30 August 2015

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Asia Financial Services

Covering all aspects of financial services in Asia from banking in China to algo trading in Japan.
A post relating to this item from Finextra:

VerifySmart targets Philippines remittance market with i-pay deal

27 October 2009  |  3103 views  |  0
VerifySmart (VSMR: OTCBB): ("VerifySmart" or the "Company"), a global leader in secure and fraud free credit and debit payment processing services, today signed a 50-50 revenue sharing agreement (the...

VerifySmart - a PUMP and DUMP scheme

28 October 2009  |  5678 views  |  0

I found this great analysis concerning this VSMR new release :

http://investorshub.advfn.com/boards/read_msg.aspx?message_id=42938028

Another outrageous revenue projection 

"Based on the current $22B annual spend on in-bound remittance transfers in the Philippines today, the Company estimates a conservative one percent share of the market, gained over two years - or $10M USD net gross to VerifySmart." 

First, one-half of 1 percent market share of a $22B annual spend is equal to a dizzying $110 million USD, not $10M USD. 

Secondly, even if VSMR made a mistake with this calculation, what it means is that they are projecting to make 10% fee revenue ($20M USD) out of the their projected 1% market share with in-bound remittance of $22B. And indeed they say that $10M USD is net gross to VerifySmart.
 

Why does this not make sense? 

First, let's define what a pump and dump is. 

The long term pump and dump is generally a company-orchestrated manipulation, which will often result in a class action lawsuit and eventual regulator intervention. The scenario is an intentional manipulation of the corporate stock over a period of time, which could be anywhere from three months to as long as two years. The company releasing profit projections, which reveal an untrue projection of upcoming quarterly revenues, could initiate a short-term pump and dump. Glowing revenue projections attract new buyers and the stock price goes up.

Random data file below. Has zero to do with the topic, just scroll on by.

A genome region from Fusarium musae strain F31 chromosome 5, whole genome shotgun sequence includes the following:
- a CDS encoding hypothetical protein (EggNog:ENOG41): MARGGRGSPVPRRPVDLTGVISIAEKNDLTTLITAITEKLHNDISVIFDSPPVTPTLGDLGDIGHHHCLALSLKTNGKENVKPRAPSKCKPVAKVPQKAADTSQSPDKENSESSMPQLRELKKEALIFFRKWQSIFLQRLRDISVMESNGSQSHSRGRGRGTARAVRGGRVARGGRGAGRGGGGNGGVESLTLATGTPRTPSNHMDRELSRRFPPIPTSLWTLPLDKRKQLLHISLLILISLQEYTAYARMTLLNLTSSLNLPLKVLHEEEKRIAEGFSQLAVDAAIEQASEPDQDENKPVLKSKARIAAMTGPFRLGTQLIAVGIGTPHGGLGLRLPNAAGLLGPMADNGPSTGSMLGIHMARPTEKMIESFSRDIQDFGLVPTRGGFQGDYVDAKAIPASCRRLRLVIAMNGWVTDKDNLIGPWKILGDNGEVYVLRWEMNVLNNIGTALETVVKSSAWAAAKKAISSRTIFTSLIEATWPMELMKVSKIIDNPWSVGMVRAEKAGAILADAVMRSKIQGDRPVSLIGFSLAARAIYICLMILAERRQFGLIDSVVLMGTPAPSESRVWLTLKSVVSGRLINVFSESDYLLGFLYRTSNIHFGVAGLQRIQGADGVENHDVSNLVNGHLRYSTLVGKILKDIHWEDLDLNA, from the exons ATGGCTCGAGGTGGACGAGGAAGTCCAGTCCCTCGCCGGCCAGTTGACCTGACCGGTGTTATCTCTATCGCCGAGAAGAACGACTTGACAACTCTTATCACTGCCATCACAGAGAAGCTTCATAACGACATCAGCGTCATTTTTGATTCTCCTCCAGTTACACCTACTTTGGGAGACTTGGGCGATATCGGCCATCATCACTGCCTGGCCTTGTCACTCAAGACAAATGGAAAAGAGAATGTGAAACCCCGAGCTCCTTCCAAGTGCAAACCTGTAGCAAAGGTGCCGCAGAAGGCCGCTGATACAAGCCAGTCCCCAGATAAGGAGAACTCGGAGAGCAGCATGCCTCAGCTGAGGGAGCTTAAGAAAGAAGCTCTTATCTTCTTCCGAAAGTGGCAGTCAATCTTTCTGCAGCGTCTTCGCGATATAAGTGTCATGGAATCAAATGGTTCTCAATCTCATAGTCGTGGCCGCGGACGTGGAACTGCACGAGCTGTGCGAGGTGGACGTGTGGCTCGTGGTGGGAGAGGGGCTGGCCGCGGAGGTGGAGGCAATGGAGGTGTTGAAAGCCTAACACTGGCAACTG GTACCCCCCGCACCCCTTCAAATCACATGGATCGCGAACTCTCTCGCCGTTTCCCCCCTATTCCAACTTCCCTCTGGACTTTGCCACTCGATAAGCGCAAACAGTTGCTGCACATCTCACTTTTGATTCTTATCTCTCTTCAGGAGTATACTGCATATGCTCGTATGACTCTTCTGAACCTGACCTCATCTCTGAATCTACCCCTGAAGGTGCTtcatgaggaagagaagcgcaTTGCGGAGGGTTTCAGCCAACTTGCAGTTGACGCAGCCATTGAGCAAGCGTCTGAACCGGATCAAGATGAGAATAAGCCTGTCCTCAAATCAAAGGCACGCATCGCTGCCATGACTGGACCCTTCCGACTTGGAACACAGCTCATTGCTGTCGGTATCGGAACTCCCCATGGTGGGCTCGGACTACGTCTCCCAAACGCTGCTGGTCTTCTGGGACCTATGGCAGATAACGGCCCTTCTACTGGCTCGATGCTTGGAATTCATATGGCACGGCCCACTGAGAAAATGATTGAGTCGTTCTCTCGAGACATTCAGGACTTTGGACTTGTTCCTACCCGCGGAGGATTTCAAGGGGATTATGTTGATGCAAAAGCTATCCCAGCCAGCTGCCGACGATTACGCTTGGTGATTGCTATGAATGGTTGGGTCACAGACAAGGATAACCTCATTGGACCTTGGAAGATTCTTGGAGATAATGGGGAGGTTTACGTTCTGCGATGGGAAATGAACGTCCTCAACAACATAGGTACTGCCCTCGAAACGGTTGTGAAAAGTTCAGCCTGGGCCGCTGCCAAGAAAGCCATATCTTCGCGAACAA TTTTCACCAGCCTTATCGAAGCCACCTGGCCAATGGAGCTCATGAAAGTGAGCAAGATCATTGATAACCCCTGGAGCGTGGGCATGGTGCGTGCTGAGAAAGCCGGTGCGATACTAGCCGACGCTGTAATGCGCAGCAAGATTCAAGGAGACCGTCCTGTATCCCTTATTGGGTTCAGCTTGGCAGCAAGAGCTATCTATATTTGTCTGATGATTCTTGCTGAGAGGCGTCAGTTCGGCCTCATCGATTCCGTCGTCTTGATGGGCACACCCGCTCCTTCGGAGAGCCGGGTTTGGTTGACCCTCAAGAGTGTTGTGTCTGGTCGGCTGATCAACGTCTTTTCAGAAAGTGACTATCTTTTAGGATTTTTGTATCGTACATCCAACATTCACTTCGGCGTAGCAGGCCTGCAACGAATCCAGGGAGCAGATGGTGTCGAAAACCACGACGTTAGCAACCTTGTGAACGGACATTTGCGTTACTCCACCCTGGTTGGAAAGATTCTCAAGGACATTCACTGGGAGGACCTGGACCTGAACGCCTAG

Then, let's check if a 10% fee revenue is realistic. 

According to estimates, the average fee charged from a client for a money remittance via MTOs abroad was 3.3% of the remittance sum in 2008. 

Since, a recipient bank is necessary to receive these funds, I find it hard to believe that the bank would forego the revenue associated to money remittance and give it to a venture such as I-PAY commerce ventures and VSMR. In the money remittance business, the banks take the lead and it also has to comply with numerous regulations such as AML, etc. Whatever VSMR has to offer is merely an accessory to the bank's operations. 

Based on all of the above, it is safe to say that the 10% fee revenue projected by VSMR is completely unrealistic. 

Lastly, I think it is also wise to question why all these press releases from VSMR which always broadcast glowing revenue projections are one-sided. Where are the joint statements from the other 'partner' companies acknowledging these outrageous revenue projections?

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